Did someone mentor you?
Viktoria: Many people have influenced me, but a woman I met in Bulgaria a few years ago stands out. She is an environmental champion and a special soul. Since we met, she has encouraged me to continue working toward my goal, one way or another. She is a community builder, and she has inspired and brought together so many like-minded people to grow and advance the cause.
Have you mentored others?
Kathrine: As an organization that cares deeply about women’s empowerment, we make every effort to serve as mentors and examples for other women and girls in our communities. We welcome inquiries for internships and other mentoring opportunities from individuals interested in this field.
What seems like the importance of mentors in the fashion world for professional and personal development?
Kathrine: In fashion, as in other industries, the relative scarcity of women in leadership positions is in part due to the lack of women mentors in these roles – to help others secure top positions, and for career development and as a channel for professional growth. Mentors are especially important to women who are starting their careers, as the presence of women performing in executive and upper management positions inspires, influences decision-making, and increases confidence that corporate advancement is attainable.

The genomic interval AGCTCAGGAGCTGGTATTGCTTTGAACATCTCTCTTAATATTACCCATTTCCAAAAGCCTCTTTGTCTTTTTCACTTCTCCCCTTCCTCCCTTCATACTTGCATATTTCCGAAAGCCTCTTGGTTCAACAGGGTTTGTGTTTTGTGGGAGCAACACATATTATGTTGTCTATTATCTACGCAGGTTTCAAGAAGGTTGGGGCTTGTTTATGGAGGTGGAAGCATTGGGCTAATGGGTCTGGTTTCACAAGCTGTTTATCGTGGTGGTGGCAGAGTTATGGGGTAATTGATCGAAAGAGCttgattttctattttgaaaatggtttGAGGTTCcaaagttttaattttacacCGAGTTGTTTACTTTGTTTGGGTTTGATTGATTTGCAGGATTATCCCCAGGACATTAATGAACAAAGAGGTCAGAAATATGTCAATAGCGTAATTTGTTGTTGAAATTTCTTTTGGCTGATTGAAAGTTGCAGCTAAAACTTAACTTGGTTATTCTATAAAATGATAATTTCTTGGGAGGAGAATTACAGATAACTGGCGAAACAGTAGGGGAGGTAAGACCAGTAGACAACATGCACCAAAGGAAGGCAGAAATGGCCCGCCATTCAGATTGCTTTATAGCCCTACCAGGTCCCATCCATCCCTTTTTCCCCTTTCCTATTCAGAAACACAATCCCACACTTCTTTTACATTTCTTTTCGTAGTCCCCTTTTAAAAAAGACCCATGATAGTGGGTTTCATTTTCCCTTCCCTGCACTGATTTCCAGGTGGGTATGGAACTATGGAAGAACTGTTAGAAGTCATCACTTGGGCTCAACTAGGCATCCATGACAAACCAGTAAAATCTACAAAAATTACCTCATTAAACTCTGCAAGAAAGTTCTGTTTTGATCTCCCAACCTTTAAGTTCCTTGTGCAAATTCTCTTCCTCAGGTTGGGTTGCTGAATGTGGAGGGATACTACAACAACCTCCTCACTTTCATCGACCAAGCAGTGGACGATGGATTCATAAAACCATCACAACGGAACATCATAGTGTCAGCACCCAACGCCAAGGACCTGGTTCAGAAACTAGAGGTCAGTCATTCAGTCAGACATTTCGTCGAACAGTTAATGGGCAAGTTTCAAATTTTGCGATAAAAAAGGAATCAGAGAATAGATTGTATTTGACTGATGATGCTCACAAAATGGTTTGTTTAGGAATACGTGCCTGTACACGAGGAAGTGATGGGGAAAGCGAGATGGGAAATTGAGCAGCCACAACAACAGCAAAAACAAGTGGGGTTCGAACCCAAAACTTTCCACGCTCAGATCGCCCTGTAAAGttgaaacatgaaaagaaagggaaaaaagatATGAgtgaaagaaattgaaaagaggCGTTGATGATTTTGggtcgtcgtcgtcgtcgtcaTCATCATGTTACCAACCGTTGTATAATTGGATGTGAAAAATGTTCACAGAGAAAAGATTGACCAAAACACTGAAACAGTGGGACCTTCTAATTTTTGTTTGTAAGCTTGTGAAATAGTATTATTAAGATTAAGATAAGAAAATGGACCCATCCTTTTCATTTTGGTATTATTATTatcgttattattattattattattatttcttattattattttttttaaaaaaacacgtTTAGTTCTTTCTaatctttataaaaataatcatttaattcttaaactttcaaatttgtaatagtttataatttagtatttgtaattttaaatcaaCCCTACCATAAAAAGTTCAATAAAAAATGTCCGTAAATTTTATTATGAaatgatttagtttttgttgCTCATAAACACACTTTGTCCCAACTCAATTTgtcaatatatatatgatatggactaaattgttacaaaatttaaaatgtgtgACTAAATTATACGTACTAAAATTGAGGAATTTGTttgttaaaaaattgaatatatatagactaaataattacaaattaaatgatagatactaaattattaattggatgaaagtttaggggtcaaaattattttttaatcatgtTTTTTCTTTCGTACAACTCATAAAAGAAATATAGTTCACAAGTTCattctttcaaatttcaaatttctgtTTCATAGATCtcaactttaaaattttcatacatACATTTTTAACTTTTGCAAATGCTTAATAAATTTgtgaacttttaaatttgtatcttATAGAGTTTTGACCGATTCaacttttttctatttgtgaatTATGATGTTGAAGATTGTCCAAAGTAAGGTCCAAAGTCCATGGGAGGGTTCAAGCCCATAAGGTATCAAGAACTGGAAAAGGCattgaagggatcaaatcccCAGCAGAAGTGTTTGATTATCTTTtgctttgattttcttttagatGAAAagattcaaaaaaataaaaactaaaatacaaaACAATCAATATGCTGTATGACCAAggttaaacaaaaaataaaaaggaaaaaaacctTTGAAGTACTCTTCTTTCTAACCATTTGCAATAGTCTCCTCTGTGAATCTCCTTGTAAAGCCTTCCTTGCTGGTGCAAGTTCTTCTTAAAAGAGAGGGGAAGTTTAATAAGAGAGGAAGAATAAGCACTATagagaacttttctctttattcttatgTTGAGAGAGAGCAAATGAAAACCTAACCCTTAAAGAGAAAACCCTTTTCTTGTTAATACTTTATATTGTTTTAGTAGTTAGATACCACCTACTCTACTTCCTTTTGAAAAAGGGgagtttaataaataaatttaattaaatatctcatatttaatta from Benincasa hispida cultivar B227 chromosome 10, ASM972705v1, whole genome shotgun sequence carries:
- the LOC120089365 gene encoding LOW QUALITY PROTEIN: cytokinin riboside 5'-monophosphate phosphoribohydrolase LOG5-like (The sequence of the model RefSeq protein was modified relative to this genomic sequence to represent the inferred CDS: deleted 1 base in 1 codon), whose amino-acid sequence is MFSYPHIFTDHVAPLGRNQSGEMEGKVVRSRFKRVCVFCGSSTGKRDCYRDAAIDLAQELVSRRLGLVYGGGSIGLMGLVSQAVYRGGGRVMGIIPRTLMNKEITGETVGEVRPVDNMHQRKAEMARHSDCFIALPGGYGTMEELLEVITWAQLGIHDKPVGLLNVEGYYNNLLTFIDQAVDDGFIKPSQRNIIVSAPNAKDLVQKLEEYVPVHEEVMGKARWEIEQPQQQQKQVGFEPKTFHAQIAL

How can individuals, designers, fashion industries, and consumers begin to work to implement those rights so that these vulnerable populations, women and children, in many countries of the world have better quality of life?
Viktoria: Consumers speak with their purchases. They have to research what they are buying, but it’s our job to make sure we are not exploiting workers across the supply chain and to make that information available to consumers.
Also, more men than women appear at the highest ends of the business ladder in fashion. Why?
Kathrine: The number of women leading companies in the Fortune 500 is small to begin with – 5% or 25 female CEOs in 2015. None of the apparel companies and conglomerates on the list had women at the helm. Globally, the numbers aren’t much better; only two of LVMH’s fifteen leather & luxury goods brands have women CEOs, and although Kering’s recent efforts to place more women in executive roles has been effective, three of its nine luxury fashion brands are led by women. Often, women in fashion end up starting their own companies, or inheriting family fashion houses (Miuccia Prada).